GRIC Declares Oct. 10 “Porter and Johnson Day”
October 21, 2022
The Gila River Indian Community held an Indigenous Peoples’ Day Voter Registration Rally Oct. 10 at the Governance Center in Sacaton that included Gov. Stephen Roe Lewis signing a proclamation declaring it “Porter and Johnson Day,” named after two GRIC members who fought for the right of Native Americans to vote.
“Our Community has always had such a strong sense of what the right to vote has meant to us,” said Gov. Lewis.
Pinal County’s Mobile Voter Outreach van was also on site to allow voters to register or update their existing registration.
“It’s heartening to see all of you here today who are registering to vote. I myself, I just checked to see if my registration was in order because you can never take that for granted as well.”
GRIC members Peter Porter and Rudolph Johnson are known for their persistence after being denied the right to vote in Pinal County in 1928, a few years after Native Americans were granted U.S. citizenship in 1924.
“It’s our sacred duty. It’s our sacred obligation to carry out that fight today and tomorrow and beyond to make sure that our voices are heard at the ballot box,” Gov. Lewis stated during the signing.
He added, “Porter and Johnson were determined to have their voices heard, and even though the state voting system was a foreign one, Porter and Johnson knew that participation in this system was critical in exercising our right to vote.”
After initially being denied, Porter and Johnson sued to enforce the rights of all Natives in Arizona to vote. Unfortunately, it took another 20 years and subsequent litigation before Arizona Natives could vote in local, state and federal elections.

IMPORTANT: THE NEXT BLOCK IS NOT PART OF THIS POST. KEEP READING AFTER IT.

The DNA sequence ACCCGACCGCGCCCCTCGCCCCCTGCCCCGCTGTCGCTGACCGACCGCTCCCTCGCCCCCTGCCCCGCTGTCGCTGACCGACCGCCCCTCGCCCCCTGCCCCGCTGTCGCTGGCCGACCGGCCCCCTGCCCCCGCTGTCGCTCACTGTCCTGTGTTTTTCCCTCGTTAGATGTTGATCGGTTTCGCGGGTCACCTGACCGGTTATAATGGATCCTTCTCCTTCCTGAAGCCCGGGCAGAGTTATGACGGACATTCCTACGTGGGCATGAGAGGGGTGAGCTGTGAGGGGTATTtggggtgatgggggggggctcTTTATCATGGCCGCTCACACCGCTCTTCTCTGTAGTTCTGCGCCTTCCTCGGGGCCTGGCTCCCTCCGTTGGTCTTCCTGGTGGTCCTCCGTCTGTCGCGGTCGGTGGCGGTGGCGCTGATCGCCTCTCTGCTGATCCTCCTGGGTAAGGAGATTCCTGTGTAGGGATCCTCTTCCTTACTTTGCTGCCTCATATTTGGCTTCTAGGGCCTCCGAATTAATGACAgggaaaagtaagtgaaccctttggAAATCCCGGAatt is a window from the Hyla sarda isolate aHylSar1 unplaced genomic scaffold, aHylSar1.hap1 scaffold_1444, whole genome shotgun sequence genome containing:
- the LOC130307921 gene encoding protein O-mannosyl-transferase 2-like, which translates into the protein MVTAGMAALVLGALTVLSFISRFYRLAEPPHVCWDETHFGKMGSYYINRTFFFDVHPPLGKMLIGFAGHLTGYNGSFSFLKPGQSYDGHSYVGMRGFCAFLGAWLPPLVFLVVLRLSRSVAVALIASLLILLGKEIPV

In today’s political environment, Native voters still face obstacles that deter voting.
“As Arizona Native voters, we face an election where the very democratic principles of our country are at stake,” Gov. Lewis said.
Witnesses to the historic proclamation included District 1 Council Rep. Joey Whitman, GRIC youth and first-time voter Tizoc Ayala - District 1, Akimel O’odham/Pee-Posh Youth Council Rep. Thalia Ayala - District 1, GRIC elder Bonnie Lyons - District 5, and U.S. Rep. Tom O’Halleran.
“You know, we need our youth, and I’m glad our District 1 youth are here to learn about the issue,” said Whitman, who is a veteran.
He continued, “Imagine [Porter and Johnson], coming home after serving the country—our country—and being denied. Think of what they went through and what it means now that we’re able to [vote]—our young people, our elders, now able to vote for decisions not only for our Community, but for our country.”
O’Halleran said, “I think it’s extremely important to understand the foundations of our country; that is, to allow its citizens to have a voice in their government, and that voice is critical to be able to have a government that comes together and works for the common good of the American people, no matter who they are.”
He added, “If they’re citizens of this country, they’re entitled to be able to vote. They should not have barriers put in their way.”
Bonita Lyons has been a longtime advocate for the right to vote. She proudly shared that an elder in District 5 registered to vote for the first time during her outreach.
Leading up to the Nov. 8 election, the Community has continued proactive efforts to register voters. The final push included the last voter rally in District 6 on Oct. 11. The GRIC Tribal Elections program and Maricopa County Elections Office were also present.
Now that the Oct. 11 voter registration deadline has passed, GRIC will focus on ensuring that every registered voter has information on candidates and ballot measures and access to their polling site on Nov. 8.
“It’s a high priority for us to get our Community all the information they need leading up to the elections,” Gov. Lewis said. “This is a very critical time, and it’s important that you don’t sit on your right to vote and exercise that right.”